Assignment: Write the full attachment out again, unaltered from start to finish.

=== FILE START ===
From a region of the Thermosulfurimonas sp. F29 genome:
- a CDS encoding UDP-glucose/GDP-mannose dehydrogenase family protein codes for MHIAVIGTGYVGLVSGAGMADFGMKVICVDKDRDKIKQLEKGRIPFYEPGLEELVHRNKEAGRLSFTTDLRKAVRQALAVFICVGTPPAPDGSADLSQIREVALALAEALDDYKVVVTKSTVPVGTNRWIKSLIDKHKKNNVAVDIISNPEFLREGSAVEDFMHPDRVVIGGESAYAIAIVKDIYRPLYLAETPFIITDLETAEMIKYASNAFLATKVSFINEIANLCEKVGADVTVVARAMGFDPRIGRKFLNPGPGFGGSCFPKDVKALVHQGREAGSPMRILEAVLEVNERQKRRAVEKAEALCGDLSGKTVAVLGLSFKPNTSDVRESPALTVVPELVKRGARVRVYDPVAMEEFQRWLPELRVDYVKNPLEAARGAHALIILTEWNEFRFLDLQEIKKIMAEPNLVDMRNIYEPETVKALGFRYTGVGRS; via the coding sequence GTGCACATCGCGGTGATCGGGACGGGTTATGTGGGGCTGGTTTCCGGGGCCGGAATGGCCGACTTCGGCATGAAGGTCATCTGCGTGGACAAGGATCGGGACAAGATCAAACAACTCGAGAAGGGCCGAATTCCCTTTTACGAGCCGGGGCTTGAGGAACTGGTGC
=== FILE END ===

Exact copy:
From a region of the Thermosulfurimonas sp. F29 genome:
- a CDS encoding UDP-glucose/GDP-mannose dehydrogenase family protein codes for MHIAVIGTGYVGLVSGAGMADFGMKVICVDKDRDKIKQLEKGRIPFYEPGLEELVHRNKEAGRLSFTTDLRKAVRQALAVFICVGTPPAPDGSADLSQIREVALALAEALDDYKVVVTKSTVPVGTNRWIKSLIDKHKKNNVAVDIISNPEFLREGSAVEDFMHPDRVVIGGESAYAIAIVKDIYRPLYLAETPFIITDLETAEMIKYASNAFLATKVSFINEIANLCEKVGADVTVVARAMGFDPRIGRKFLNPGPGFGGSCFPKDVKALVHQGREAGSPMRILEAVLEVNERQKRRAVEKAEALCGDLSGKTVAVLGLSFKPNTSDVRESPALTVVPELVKRGARVRVYDPVAMEEFQRWLPELRVDYVKNPLEAARGAHALIILTEWNEFRFLDLQEIKKIMAEPNLVDMRNIYEPETVKALGFRYTGVGRS; via the coding sequence GTGCACATCGCGGTGATCGGGACGGGTTATGTGGGGCTGGTTTCCGGGGCCGGAATGGCCGACTTCGGCATGAAGGTCATCTGCGTGGACAAGGATCGGGACAAGATCAAACAACTCGAGAAGGGCCGAATTCCCTTTTACGAGCCGGGGCTTGAGGAACTGGTGC